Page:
» » If I read the question correctly you are asking the best way to repair
» » strip scar that has stretched, either to revise, add grafts or possibly
» » englobe; and then the two points, maximising the donor and the cost to
» » patient in monetary terms.
» No, he is asking if you can get the most number of grafts by doing strip
» firts and then FUE sometime later while repairing any strip stretch
» durring the fue session. This is as oposed to just using FUE.
Apologies, I was not quite sure; this is a debate that I am sure will run and run; As we perform both FUT & FUE and have performed large sessions of both it is maybe easier for us to determine what will give more or less.
I recently posted a large FUE case, 5500 FU over two sessions, the patient now has almost tapped out his FUE donor, maybe a few hundred left but certainly not 1000 plus; and this was with a better than average donor density to start with.
FUE can be misunderstood, just because the surface area may be wider than FUT donor does not mean there are more FU at your disposal to harvest. There are many factors to put into the equation that determine the FUE quota, miniturisation in the donor, FU patterning, size of FU’s, side of face diffused thinning (around the lateral and ear), nape of the neck thinning, head size age and potential for future loss.
If our 5500 FUE patient after had decided to go FUT in the first place he would have reached 5500 possibly in one session and then possibly able to have a smaller FUT after and still opt for FUE after that. His choice was to go FUE and reach max coverage and density as possible; so here is the trade off.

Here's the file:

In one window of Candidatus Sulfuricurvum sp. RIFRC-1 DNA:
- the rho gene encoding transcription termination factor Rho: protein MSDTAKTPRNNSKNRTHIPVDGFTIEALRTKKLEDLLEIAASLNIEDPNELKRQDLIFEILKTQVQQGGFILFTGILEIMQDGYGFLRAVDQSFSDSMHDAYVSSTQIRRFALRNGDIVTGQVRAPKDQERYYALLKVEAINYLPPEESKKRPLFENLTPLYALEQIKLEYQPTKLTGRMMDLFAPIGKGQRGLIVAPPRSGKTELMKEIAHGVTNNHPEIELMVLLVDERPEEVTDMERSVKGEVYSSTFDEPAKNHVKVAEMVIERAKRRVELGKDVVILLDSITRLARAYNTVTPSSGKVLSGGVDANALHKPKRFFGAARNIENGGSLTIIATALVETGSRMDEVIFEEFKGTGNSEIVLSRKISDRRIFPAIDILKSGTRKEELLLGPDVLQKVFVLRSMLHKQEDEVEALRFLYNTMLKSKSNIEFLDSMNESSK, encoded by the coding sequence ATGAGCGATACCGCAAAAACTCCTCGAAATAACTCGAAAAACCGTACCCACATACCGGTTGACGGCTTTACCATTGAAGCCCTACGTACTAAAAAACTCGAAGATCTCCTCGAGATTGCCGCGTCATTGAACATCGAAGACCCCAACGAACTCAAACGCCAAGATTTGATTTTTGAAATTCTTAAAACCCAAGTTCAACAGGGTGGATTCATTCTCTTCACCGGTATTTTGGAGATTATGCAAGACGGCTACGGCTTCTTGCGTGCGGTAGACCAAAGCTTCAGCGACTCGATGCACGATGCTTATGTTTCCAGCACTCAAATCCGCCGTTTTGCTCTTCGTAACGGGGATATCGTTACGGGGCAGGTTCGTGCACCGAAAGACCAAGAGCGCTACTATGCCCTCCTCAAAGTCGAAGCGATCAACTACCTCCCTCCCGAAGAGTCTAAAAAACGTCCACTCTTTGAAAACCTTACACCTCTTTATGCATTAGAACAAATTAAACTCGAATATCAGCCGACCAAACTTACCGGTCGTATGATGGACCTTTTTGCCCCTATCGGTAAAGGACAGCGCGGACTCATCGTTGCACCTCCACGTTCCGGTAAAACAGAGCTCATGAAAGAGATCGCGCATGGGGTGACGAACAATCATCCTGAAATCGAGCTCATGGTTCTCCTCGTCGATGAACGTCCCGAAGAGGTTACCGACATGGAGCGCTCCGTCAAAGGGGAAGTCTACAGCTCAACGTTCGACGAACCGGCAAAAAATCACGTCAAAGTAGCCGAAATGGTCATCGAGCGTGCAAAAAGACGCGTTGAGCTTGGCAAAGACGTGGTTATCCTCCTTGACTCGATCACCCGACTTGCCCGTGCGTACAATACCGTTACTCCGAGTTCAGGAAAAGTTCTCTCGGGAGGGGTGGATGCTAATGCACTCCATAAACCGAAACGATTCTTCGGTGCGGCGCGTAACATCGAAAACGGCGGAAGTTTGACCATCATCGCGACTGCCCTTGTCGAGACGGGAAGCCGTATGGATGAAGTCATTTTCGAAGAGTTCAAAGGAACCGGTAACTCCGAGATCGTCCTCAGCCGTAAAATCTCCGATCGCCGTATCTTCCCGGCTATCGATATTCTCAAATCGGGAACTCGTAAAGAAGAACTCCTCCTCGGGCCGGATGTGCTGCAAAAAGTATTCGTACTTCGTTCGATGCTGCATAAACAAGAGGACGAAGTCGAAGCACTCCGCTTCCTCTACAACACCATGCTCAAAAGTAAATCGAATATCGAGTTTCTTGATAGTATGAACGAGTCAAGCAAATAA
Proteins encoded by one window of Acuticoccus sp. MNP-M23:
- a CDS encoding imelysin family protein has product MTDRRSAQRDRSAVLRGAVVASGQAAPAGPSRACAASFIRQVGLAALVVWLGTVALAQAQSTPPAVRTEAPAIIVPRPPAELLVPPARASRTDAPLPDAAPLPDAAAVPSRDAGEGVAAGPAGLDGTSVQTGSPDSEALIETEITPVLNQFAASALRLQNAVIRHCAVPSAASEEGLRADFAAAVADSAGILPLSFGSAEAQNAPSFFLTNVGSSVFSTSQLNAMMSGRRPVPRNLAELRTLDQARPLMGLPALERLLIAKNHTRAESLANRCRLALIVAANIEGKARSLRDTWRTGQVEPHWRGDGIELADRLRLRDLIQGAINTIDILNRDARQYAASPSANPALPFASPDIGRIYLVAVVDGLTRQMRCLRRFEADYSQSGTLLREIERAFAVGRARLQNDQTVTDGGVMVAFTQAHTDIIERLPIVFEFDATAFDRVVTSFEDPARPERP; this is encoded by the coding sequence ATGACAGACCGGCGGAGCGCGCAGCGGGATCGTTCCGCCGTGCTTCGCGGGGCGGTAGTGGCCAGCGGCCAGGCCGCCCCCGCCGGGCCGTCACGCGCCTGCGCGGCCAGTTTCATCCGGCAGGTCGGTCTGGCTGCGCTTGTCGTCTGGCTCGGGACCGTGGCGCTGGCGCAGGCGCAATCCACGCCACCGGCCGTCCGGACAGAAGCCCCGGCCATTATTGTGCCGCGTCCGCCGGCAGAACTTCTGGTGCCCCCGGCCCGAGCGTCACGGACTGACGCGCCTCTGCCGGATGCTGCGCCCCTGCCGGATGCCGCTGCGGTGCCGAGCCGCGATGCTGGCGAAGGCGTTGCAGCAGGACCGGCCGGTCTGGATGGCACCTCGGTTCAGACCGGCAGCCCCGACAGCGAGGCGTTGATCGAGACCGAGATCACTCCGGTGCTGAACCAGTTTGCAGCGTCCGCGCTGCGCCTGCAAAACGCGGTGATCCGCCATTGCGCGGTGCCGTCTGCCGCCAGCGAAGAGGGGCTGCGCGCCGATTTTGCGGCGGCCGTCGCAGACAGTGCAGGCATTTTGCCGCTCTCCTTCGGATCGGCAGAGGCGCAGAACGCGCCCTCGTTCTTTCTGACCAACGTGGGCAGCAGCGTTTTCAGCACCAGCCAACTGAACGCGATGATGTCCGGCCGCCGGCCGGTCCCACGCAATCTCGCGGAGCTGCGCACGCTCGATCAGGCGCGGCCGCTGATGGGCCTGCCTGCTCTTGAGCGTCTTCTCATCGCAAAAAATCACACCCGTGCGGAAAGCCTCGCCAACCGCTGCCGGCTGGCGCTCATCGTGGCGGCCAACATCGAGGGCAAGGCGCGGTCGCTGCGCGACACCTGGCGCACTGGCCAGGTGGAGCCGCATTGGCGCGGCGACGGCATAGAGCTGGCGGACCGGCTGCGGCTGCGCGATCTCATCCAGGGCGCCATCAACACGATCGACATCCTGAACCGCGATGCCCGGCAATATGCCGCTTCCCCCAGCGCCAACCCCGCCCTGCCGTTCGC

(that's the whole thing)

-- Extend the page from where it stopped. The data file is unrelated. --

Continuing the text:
Of course if you wanted to waste the donor and take 50% then you could match that of FUT but you would leave the donor over harvested and thin and the patient with few options if any for the future.
Also talk of 10k genetically grouped FU being available with FUE, if we assume they are not split would be almost impossible taking into consideration a sensible safety zone harvested from, were not over harvested to leave the donor depleted and with no obvious scarring, there was no transection and miniaturisation. You would need to have a flat rate density throughout the donor of 110 FUcm2, a surface of 34cm by 8 cm to harvest around and harvest 35% of the FU per cm2.
This is not to say one is better than the other but when deciding you have to weigh up your options and what may be best for the future; in my experience large FUE results, 5000 plus are limited and not the norm, regardless if you spread over multiple sessions, few people can achieve this without over harvesting. As most people are looking for restoration that would mean it would not be possible with FUE alone and so it must be understood that FUT may well have to be a consideration. This is important because if you are adamant never to go FUT and have a linear scar then you will also have to realise the limitations to FUE, and possible not have a H/T.